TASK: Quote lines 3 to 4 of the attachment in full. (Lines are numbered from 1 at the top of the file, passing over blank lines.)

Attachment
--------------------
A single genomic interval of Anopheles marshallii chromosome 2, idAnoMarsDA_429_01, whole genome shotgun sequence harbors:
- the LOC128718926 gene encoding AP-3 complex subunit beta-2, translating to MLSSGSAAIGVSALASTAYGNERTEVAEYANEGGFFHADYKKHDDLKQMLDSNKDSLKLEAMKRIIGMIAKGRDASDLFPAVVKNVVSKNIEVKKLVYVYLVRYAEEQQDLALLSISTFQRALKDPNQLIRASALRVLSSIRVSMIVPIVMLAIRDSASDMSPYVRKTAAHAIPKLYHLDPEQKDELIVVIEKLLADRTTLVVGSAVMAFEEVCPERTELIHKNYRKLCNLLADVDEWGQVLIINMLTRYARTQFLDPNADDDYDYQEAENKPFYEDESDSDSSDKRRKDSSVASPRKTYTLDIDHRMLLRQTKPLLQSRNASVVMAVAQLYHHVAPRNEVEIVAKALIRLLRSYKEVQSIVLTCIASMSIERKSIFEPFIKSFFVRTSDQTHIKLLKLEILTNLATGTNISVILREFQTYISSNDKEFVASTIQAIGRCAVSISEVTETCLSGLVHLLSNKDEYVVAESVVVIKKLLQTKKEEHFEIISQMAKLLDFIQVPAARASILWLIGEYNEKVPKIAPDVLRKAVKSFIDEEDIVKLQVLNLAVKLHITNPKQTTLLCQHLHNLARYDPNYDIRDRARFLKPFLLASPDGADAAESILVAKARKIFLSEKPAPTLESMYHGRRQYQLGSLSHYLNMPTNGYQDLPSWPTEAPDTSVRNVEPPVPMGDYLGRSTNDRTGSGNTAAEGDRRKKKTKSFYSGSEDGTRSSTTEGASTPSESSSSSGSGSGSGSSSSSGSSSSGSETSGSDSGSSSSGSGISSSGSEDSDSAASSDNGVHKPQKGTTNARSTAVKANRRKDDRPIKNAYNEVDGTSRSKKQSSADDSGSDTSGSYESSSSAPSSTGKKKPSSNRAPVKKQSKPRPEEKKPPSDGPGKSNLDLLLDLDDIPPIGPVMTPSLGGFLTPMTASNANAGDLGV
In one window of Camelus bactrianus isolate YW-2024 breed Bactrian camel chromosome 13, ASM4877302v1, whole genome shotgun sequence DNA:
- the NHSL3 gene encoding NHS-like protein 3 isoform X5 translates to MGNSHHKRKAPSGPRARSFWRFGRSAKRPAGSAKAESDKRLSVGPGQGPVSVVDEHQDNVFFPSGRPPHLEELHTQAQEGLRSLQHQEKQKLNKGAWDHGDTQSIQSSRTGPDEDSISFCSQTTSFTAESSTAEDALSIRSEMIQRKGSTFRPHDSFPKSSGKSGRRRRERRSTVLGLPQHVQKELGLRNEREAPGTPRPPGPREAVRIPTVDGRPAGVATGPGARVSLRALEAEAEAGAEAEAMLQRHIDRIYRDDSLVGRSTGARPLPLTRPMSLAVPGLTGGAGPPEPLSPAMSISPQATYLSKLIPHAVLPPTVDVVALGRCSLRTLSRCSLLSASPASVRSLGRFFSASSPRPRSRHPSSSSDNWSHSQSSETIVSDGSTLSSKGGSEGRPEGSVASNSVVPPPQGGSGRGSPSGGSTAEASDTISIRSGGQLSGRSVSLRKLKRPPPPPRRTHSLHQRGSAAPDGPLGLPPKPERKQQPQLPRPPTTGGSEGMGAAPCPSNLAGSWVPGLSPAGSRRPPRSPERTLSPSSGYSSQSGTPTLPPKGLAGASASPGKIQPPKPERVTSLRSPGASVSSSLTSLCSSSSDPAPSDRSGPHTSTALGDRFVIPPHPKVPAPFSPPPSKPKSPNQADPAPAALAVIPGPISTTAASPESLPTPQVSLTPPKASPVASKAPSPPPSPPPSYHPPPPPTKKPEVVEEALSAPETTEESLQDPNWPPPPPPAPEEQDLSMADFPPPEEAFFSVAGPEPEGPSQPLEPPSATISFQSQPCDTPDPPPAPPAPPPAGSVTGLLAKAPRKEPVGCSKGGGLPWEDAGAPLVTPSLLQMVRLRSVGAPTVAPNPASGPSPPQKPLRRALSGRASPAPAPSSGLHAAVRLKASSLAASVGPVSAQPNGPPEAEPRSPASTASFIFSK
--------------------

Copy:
In one window of Camelus bactrianus isolate YW-2024 breed Bactrian camel chromosome 13, ASM4877302v1, whole genome shotgun sequence DNA:
- the NHSL3 gene encoding NHS-like protein 3 isoform X5 translates to MGNSHHKRKAPSGPRARSFWRFGRSAKRPAGSAKAESDKRLSVGPGQGPVSVVDEHQDNVFFPSGRPPHLEELHTQAQEGLRSLQHQEKQKLNKGAWDHGDTQSIQSSRTGPDEDSISFCSQTTSFTAESSTAEDALSIRSEMIQRKGSTFRPHDSFPKSSGKSGRRRRERRSTVLGLPQHVQKELGLRNEREAPGTPRPPGPREAVRIPTVDGRPAGVATGPGARVSLRALEAEAEAGAEAEAMLQRHIDRIYRDDSLVGRSTGARPLPLTRPMSLAVPGLTGGAGPPEPLSPAMSISPQATYLSKLIPHAVLPPTVDVVALGRCSLRTLSRCSLLSASPASVRSLGRFFSASSPRPRSRHPSSSSDNWSHSQSSETIVSDGSTLSSKGGSEGRPEGSVASNSVVPPPQGGSGRGSPSGGSTAEASDTISIRSGGQLSGRSVSLRKLKRPPPPPRRTHSLHQRGSAAPDGPLGLPPKPERKQQPQLPRPPTTGGSEGMGAAPCPSNLAGSWVPGLSPAGSRRPPRSPERTLSPSSGYSSQSGTPTLPPKGLAGASASPGKIQPPKPERVTSLRSPGASVSSSLTSLCSSSSDPAPSDRSGPHTSTALGDRFVIPPHPKVPAPFSPPPSKPKSPNQADPAPAALAVIPGPISTTAASPESLPTPQVSLTPPKASPVASKAPSPPPSPPPSYHPPPPPTKKPEVVEEALSAPETTEESLQDPNWPPPPPPAPEEQDLSMADFPPPEEAFFSVAGPEPEGPSQPLEPPSATISFQSQPCDTPDPPPAPPAPPPAGSVTGLLAKAPRKEPVGCSKGGGLPWEDAGAPLVTPSLLQMVRLRSVGAPTVAPNPASGPSPPQKPLRRALSGRASPAPAPSSGLHAAVRLKASSLAASVGPVSAQPNGPPEAEPRSPASTASFIFSK